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je viens juste de m'en rendre compte à 13 ans.

This means 'I just realized it at 13'.

I have no idea why? I read 'I come just of me, it returns account at 13 years.' Which obviously makes no sense to me as is wrong.

  • A more accurate literal translation would be: "I just come to give back to myself an account of it" – Quentin Ruyant Nov 29 '17 at 12:36
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Je viens [juste] de + V = I just V[past].

Se rendre compte [de + something/que + V] = to realize something, to understand something.

Je viens juste de me rendre compte [de X / que + V] = I just realized X, that V.

Here "en" refers to something previously discussed.

  • 2
    Wow. This is amazing. I have been studying so much vocabulary and verbs (1,600 words and 1,700 verbs known so far) and yet it never teaches you these things. Like the verb 'to come' and juste de together would translate as 'I just'.. how would you know that!? Thanks anyway. – Cloud Nov 23 '17 at 14:33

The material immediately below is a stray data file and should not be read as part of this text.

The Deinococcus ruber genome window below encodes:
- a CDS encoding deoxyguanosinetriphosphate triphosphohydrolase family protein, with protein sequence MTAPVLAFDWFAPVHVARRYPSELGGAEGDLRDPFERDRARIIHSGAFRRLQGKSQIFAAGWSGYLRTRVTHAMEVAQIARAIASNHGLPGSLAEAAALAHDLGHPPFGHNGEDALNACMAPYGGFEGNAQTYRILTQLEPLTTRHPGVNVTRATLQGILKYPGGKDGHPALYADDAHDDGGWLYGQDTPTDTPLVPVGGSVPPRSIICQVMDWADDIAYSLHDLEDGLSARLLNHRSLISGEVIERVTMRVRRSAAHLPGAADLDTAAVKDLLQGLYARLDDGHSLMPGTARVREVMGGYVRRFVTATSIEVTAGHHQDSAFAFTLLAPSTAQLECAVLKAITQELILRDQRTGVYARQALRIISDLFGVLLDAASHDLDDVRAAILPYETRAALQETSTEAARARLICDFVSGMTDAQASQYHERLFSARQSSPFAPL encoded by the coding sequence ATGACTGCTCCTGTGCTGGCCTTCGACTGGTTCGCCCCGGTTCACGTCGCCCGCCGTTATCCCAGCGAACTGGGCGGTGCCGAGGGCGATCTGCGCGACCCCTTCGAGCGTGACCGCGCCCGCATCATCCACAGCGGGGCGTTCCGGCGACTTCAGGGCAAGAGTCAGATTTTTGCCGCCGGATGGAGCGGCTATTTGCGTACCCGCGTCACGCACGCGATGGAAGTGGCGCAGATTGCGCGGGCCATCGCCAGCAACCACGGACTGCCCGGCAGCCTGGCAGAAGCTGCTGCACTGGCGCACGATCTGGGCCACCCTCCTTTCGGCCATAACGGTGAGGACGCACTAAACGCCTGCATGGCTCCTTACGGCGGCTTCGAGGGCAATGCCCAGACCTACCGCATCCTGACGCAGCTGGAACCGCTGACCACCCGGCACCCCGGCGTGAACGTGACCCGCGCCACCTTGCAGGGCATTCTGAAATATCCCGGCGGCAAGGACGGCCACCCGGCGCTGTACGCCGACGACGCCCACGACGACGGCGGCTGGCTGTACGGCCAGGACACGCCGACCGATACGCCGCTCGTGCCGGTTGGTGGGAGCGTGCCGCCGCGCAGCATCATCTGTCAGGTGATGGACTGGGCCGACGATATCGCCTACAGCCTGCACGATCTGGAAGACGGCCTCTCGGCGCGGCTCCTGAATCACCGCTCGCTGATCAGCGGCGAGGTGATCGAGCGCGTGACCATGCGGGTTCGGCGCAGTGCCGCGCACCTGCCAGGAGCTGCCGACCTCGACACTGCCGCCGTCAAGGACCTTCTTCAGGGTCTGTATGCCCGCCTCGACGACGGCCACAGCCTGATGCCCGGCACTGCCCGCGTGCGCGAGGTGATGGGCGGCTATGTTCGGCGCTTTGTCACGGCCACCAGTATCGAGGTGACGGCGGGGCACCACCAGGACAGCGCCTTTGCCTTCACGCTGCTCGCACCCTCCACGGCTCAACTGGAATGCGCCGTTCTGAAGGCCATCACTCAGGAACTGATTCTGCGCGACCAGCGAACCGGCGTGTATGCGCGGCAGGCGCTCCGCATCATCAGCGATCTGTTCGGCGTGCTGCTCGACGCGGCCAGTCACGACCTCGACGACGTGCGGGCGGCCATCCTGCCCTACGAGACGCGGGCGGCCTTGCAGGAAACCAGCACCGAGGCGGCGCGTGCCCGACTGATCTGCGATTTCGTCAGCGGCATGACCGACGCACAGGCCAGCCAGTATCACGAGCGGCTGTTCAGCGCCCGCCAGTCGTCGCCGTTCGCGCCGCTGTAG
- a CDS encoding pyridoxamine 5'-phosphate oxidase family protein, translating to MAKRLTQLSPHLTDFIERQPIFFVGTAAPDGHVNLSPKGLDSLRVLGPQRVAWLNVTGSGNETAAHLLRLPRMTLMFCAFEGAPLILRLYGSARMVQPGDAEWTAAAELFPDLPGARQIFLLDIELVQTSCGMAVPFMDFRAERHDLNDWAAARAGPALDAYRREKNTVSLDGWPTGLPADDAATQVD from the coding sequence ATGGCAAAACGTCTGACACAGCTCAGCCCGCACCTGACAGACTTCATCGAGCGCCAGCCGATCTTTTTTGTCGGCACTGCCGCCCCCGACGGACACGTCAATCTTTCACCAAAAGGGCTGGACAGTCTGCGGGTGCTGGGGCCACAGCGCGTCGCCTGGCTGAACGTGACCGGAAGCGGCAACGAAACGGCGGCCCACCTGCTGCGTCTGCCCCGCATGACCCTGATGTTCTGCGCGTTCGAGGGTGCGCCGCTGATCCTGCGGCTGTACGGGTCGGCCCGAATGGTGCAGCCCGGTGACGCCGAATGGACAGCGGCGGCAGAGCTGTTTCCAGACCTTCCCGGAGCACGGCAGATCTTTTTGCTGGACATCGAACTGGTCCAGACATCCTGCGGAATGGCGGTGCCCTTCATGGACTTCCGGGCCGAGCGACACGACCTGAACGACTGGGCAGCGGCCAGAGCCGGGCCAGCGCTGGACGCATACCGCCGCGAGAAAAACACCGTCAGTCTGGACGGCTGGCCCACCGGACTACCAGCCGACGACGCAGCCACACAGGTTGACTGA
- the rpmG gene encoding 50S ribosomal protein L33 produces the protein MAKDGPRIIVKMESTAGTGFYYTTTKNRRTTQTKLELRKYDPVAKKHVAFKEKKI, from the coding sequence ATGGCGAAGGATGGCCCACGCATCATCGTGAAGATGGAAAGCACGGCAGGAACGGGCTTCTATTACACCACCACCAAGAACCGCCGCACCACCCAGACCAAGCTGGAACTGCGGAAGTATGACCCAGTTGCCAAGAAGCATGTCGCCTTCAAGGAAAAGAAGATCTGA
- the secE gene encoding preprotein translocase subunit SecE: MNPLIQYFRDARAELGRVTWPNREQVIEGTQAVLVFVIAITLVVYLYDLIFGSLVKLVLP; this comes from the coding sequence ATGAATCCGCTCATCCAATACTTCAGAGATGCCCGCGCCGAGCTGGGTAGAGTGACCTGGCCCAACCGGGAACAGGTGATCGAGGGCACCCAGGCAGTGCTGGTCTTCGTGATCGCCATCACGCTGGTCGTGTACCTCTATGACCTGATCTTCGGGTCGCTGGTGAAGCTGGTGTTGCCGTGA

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It makes sense if the person speaking is actually 13 years old... could be translated as 'it's only now, at the age of 13, that I realize it' = Je viens seulement de m'en rendre compte, à 13 ans.

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